Finland clarifies next steps to NATO entry

Russia said such a move would cause it to "rebalance the situation" with its own measures.

By Essi Lehto, Reuters, Anne Kauranen, Reuters - April 7, 2022
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Finnish Foreign Minister Pekka Haavisto attends a joint news conference with French Foreign Minister Jean-Yves Le Drian (not pictured) in Helsinki, Finland on March 31, 2022. (Emmi Korhonen / Lehtikuva via Reuters / File Photo)

HELSINKI — Finland will clarify next steps regarding a possible decision to seek NATO membership in the coming weeks, Foreign Minister Pekka Haavisto told reporters after attending a NATO foreign ministers’ meeting in Brussels on Thursday.

Meanwhile a Kremlin spokesperson said Thursday that Russia would have to “rebalance the situation,” should Finland — or neighboring Sweden, or both — join the alliance.

Since Russia’s invasion of Ukraine in February, opinion polls commissioned by Finnish media outlets have shown a swift U-turn in public opinion in Finland with the majority now favoring joining U.S.-led NATO.

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Finland, a European Union member state, shares a 1,300-kilometer (810-mile) border with Russia. Haavisto said Russia’s invasion had shown that Russia is willing to take increasing risks in its military operations, can quickly mobilize more than 100,000 soldiers against a neighboring country, and has mooted more openly than before the possible use of its nuclear and biological weapons.

“There we come to a situation in which we may need cooperation,” Haavisto said, alluding to NATO.

He added that NATO member countries have offered to help Finland with ensuring security during an application process and said they estimate it would take from four months to one year to approve the application.

“There is an important NATO summit in Madrid in June. Of course NATO is wondering whether Finland and possibly Sweden will have submitted their membership applications before that,” Haavisto said.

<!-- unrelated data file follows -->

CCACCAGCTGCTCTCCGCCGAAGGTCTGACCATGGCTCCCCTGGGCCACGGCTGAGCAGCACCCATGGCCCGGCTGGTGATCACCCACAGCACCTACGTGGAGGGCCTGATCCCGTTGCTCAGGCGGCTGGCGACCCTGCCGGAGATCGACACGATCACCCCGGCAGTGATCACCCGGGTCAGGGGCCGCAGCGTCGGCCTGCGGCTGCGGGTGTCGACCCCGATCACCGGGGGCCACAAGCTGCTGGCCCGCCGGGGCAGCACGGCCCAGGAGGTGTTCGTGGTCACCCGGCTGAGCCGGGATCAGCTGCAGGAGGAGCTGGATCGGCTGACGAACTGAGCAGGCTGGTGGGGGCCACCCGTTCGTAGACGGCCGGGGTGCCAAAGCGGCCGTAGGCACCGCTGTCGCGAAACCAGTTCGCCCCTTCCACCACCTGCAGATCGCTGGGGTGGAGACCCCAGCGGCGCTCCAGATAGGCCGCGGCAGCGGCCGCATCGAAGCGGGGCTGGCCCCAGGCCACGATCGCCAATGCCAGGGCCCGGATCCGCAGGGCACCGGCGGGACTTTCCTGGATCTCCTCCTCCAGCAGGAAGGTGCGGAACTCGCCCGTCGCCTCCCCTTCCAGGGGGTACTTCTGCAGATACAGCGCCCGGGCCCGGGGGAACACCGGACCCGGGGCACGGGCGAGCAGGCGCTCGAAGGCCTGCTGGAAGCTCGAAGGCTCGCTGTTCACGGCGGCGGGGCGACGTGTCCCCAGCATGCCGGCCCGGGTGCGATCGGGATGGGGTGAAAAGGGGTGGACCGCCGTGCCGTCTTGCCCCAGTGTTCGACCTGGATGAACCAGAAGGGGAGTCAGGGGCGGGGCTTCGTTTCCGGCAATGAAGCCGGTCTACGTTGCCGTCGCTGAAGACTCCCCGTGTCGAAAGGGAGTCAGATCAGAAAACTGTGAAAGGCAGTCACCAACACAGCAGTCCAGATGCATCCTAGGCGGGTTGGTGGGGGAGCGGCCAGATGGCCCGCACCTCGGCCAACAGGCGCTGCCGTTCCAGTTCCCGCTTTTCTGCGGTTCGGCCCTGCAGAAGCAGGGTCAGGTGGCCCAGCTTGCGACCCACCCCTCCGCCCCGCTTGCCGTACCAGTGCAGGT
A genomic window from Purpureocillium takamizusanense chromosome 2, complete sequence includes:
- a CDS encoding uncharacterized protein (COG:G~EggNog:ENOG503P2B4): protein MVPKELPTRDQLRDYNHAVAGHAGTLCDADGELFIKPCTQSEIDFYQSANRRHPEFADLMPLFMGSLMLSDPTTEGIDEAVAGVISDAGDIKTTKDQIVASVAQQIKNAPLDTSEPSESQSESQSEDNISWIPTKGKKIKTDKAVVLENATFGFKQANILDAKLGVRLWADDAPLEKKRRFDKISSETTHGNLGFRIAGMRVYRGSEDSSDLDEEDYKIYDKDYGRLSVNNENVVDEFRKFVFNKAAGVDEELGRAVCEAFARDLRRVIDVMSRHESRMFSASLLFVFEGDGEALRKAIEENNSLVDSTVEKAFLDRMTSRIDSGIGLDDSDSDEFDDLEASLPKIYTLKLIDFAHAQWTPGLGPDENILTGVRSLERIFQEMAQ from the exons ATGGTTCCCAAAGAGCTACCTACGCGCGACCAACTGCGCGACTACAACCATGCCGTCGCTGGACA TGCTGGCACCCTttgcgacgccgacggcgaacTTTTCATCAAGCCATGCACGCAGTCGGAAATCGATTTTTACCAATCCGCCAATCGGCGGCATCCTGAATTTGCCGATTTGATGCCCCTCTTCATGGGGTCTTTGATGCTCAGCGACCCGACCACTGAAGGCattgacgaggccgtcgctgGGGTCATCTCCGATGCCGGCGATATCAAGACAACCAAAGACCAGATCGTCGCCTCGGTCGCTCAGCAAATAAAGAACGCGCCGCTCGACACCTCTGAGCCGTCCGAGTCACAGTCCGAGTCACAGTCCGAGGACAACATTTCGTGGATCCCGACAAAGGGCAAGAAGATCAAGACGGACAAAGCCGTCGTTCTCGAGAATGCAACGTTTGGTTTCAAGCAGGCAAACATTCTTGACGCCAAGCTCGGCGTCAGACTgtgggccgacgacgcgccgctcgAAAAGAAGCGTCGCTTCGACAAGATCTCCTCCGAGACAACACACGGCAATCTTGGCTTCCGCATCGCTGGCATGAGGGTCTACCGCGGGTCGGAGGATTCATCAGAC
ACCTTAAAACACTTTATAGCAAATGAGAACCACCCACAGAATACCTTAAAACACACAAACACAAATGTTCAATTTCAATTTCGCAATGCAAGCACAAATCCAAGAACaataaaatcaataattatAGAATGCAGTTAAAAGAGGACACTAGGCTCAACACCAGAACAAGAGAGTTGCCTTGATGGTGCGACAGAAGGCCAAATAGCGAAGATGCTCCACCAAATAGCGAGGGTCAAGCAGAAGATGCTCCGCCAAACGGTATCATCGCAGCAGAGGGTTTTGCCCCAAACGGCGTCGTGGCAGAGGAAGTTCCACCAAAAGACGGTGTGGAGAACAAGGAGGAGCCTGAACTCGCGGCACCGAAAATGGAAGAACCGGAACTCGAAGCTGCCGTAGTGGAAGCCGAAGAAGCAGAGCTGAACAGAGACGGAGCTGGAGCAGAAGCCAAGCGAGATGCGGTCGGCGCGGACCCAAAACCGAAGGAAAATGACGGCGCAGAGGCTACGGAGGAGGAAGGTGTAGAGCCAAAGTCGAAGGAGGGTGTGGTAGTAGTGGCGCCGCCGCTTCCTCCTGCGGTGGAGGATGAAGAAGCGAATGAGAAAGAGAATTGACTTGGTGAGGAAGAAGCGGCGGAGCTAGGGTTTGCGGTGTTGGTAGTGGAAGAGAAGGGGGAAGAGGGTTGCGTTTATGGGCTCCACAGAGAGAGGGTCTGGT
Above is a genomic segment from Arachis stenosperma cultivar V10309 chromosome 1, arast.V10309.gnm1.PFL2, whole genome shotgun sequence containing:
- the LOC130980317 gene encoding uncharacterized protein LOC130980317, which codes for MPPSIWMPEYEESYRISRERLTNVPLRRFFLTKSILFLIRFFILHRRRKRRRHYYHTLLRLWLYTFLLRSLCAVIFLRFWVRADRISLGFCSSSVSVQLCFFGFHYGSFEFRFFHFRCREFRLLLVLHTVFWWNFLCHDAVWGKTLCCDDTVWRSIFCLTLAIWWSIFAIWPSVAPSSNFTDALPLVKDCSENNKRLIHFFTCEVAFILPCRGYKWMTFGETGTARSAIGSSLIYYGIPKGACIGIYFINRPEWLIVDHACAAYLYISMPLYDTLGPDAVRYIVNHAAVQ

He said the government will next week give the Finnish parliament a review on how Russia’s decision to attack Ukraine has changed Finland’s security. But he added the government was prepared to quickly propose joining NATO if there was sufficient support from parliament.

After fighting with the Soviet Union during World War Two, Finland has based its security policy on maintaining a credible defense and friendly relations with its much larger neighbor.

The Nordic nation regularly participates in defense training with neighboring Sweden and Norway, is a member of British-led JEF forces and in 2014 joined NATO’s enhanced opportunities program together with Sweden, Australia, Georgia and Jordan.

Kremlin spokesman Dmitry Peskov attends a joint news conference of Russian President Vladimir Putin and Belarusian President Alexander Lukashenko in Moscow on February 18, 2022. (Sergey Guneev / Sputnik / Kremlin via Reuters / File Photo)

Kremlin spokesperson Dmitry Peskov said on Thursday that if Finland and Sweden joined NATO then Russia would have to “rebalance the situation” with its own measures.

If the two countries join, “we’ll have to make our western flank more sophisticated in terms of ensuring our security,” Peskov told Britain’s Sky News.

However, he said Russia would not see such a move as an existential threat, of the kind that might prompt it to consider using nuclear weapons.

Russia’s invasion of Ukraine on Feb. 24 and the resulting fighting has caused the deaths of thousands of civilians and soldiers and the devastation of towns and settlements, as well as triggering an unprecedented barrage of coordinated Western sanctions.

Additional reporting by Kevin Liffey in London. This report combines material from multiple Reuters stories.